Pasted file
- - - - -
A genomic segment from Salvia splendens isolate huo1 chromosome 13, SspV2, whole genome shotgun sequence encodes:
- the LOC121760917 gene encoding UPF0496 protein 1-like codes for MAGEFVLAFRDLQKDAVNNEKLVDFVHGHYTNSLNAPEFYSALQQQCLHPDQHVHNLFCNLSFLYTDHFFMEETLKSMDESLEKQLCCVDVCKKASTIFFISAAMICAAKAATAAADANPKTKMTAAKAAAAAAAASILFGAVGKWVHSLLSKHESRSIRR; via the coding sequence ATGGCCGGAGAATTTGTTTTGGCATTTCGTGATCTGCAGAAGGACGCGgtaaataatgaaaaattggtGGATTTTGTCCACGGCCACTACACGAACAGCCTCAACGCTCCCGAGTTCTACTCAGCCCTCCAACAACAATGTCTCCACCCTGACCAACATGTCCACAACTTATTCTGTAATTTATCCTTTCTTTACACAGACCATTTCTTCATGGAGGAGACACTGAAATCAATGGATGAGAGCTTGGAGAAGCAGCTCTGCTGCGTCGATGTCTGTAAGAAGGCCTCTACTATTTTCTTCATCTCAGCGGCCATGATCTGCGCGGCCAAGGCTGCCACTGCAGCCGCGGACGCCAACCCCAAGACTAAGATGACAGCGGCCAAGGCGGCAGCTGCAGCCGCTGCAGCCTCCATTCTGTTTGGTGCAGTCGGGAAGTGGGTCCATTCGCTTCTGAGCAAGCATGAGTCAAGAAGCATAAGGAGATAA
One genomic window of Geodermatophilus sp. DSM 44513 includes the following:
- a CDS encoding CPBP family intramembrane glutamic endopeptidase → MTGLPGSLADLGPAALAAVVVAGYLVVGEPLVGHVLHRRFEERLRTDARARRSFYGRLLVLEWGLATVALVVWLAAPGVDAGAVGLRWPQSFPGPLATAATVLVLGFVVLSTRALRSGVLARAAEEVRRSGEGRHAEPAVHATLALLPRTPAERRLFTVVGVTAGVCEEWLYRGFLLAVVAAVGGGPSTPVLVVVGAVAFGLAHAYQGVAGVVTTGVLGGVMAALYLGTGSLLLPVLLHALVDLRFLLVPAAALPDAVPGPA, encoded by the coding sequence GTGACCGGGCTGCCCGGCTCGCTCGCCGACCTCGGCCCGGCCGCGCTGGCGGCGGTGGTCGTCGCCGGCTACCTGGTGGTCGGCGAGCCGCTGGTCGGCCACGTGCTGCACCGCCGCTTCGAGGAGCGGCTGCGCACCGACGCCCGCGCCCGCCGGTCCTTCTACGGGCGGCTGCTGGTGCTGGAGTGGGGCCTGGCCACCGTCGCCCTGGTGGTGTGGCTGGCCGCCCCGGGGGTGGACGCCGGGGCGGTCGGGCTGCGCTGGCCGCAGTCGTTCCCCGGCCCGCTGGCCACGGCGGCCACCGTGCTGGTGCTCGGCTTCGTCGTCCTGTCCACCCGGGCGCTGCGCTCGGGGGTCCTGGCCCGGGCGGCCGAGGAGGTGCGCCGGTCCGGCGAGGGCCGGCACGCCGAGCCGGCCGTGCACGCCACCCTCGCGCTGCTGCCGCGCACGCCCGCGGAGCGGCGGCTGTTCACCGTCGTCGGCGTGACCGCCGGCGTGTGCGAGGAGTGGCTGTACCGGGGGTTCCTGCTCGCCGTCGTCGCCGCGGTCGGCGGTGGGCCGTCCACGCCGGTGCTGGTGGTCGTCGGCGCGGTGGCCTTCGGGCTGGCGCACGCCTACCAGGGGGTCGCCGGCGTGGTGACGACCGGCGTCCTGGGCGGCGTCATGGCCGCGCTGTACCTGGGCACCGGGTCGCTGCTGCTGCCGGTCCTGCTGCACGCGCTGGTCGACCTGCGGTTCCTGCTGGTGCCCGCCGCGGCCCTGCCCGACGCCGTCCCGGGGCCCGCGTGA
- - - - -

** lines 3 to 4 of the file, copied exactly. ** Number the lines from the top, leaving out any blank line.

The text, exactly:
One genomic window of Geodermatophilus sp. DSM 44513 includes the following:
- a CDS encoding CPBP family intramembrane glutamic endopeptidase → MTGLPGSLADLGPAALAAVVVAGYLVVGEPLVGHVLHRRFEERLRTDARARRSFYGRLLVLEWGLATVALVVWLAAPGVDAGAVGLRWPQSFPGPLATAATVLVLGFVVLSTRALRSGVLARAAEEVRRSGEGRHAEPAVHATLALLPRTPAERRLFTVVGVTAGVCEEWLYRGFLLAVVAAVGGGPSTPVLVVVGAVAFGLAHAYQGVAGVVTTGVLGGVMAALYLGTGSLLLPVLLHALVDLRFLLVPAAALPDAVPGPA, encoded by the coding sequence GTGACCGGGCTGCCCGGCTCGCTCGCCGACCTCGGCCCGGCCGCGCTGGCGGCGGTGGTCGTCGCCGGCTACCTGGTGGTCGGCGAGCCGCTGGTCGGCCACGTGCTGCACCGCCGCTTCGAGGAGCGGCTGCGCACCGACGCCCGCGCCCGCCGGTCCTTCTACGGGCGGCTGCTGGTGCTGGAGTGGGGCCTGGCCACCGTCGCCCTGGTGGTGTGGCTGGCCGCCCCGGGGGTGGACGCCGGGGCGGTCGGGCTGCGCTGGCCGCAGTCGTTCCCCGGCCCGCTGGCCACGGCGGCCACCGTGCTGGTGCTCGGCTTCGTCGTCCTGTCCACCCGGGCGCTGCGCTCGGGGGTCCTGGCCCGGGCGGCCGAGGAGGTGCGCCGGTCCGGCGAGGGCCGGCACGCCGAGCCGGCCGTGCACGCCACCCTCGCGCTGCTGCCGCGCACGCCCGCGGAGCGGCGGCTGTTCACCGTCGTCGGCGTGACCGCCGGCGTGTGCGAGGAGTGGCTGTACCGGGGGTTCCTGCTCGCCGTCGTCGCCGCGGTCGGCGGTGGGCCGTCCACGCCGGTGCTGGTGGTCGTCGGCGCGGTGGCCTTCGGGCTGGCGCACGCCTACCAGGGGGTCGCCGGCGTGGTGACGACCGGCGTCCTGGGCGGCGTCATGGCCGCGCTGTACCTGGGCACCGGGTCGCTGCTGCTGCCGGTCCTGCTGCACGCGCTGGTCGACCTGCGGTTCCTGCTGGTGCCCGCCGCGGCCCTGCCCGACGCCGTCCCGGGGCCCGCGTGA